In recognition, however, that conciliar documentation appeared in a diversity of forms during Late Antiquity, Part I of the study directly addresses this variation. Graumann details briefly the murky origins of conciliar activity in the early Christian era, and its comparatively more marked and regular occurrence by the third and fourth centuries. While these early councils recognized the importance of preserving and communicating their decisions, notably via epistolary exchange, Graumann characterizes the diversity of forms assumed by conciliar acts as a “scale of possibilities” or “spectrum,” which at one end was represented by the “direct speech narrative record of transactions that portrays live speech-acts in sequence and retains the words uttered during deliberations,” while the other end consisted of those acts that simply recorded their legislative and/or judicial decisions (28). Acta also could fall between these two extremes; Graumann observes, for example, how the sententiae of the Council of Carthage (256) and the acts of Council of Serdica (343) both ostensibly recreate speech while still obscuring the deliberations and debate underlying their decisions. This variation in documentary practices was not indicative of a lack of institutional maturity, however; Graumann argues convincingly that council presidents and scribes consciously selected a form of communication that best suited their purposes.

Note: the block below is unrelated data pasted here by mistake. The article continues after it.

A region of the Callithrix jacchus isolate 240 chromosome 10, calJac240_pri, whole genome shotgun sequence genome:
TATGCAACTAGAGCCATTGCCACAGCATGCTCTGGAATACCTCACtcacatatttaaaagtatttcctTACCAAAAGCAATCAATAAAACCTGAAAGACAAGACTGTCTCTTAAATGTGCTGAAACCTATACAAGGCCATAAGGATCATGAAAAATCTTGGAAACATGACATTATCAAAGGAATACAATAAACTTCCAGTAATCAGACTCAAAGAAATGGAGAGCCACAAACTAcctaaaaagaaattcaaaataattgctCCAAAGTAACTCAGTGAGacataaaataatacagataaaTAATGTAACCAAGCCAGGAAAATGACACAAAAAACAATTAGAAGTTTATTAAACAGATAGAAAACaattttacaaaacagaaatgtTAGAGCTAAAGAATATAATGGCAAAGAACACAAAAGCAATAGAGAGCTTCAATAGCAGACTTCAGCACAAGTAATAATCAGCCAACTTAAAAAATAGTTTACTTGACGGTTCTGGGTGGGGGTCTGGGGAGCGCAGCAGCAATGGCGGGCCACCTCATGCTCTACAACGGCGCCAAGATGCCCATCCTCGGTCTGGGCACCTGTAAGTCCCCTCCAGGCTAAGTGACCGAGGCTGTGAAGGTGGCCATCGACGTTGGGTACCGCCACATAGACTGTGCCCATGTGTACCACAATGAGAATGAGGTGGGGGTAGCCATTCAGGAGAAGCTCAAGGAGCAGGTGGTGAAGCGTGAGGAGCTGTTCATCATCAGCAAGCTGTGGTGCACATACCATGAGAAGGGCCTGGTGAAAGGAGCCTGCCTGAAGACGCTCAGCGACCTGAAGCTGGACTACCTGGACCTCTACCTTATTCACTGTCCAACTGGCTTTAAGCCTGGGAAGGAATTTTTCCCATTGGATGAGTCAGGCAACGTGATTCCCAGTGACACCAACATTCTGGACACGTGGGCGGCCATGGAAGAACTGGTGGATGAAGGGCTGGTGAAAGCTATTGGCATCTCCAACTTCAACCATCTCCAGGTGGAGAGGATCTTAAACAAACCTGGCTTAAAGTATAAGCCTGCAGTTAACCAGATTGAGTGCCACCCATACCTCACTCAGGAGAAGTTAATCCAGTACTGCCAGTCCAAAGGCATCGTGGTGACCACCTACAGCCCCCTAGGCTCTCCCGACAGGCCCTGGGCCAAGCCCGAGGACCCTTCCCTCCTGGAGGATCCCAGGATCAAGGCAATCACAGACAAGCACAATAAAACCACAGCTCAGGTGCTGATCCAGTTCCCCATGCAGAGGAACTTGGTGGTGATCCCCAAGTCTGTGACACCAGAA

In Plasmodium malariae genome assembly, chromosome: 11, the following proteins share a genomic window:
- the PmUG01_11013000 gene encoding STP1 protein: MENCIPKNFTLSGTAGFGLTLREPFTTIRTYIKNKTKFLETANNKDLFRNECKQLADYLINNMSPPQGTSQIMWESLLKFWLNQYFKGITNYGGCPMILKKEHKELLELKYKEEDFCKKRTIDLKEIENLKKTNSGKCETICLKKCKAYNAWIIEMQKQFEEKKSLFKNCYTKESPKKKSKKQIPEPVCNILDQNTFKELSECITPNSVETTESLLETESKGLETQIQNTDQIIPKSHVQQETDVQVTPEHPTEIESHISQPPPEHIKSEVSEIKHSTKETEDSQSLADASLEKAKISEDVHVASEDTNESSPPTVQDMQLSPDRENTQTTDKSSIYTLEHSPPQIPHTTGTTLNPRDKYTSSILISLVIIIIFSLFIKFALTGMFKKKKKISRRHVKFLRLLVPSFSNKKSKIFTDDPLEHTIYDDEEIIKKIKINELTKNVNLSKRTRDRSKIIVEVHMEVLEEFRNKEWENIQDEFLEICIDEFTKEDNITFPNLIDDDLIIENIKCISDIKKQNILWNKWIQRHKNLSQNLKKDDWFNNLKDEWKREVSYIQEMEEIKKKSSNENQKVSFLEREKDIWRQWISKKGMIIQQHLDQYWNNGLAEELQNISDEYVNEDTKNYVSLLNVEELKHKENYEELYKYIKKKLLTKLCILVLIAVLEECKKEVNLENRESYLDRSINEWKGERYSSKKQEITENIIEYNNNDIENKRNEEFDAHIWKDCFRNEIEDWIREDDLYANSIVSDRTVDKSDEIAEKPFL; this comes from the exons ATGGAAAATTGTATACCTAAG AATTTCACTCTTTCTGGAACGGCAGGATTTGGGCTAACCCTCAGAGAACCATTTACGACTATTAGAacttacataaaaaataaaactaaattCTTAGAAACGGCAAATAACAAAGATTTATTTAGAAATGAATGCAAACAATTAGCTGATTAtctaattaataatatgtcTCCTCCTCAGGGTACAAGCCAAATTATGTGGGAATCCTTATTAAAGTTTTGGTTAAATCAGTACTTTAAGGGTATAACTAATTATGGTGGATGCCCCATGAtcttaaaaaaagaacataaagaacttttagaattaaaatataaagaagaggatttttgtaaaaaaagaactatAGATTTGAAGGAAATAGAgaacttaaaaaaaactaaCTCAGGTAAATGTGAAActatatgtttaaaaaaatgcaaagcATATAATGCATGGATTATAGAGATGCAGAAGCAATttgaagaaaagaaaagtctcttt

Part I concludes with a case-study of the acts of the Council of Carthage (411), in which Graumann perceives not only an effort by Catholic North Africans to demonstrate the legitimacy of their “victory” at the synod, but also Donatist efforts to undermine this messaging. At the council, stenographers representing both sides took shorthand notes on wax tablets that subsequently were transcribed into a longhand parchment version (the scida or scheda), which, in turn, required participant confirmation prior to its final deposition within a public archive. Despite the ostensible care taken to demonstrate a legitimate and fair process of recording the council’s business, Graumann observes that there still were procedural objections raised by the Donatists, such as the reading aloud of shorthand minutes prior to their transcription and confirmation.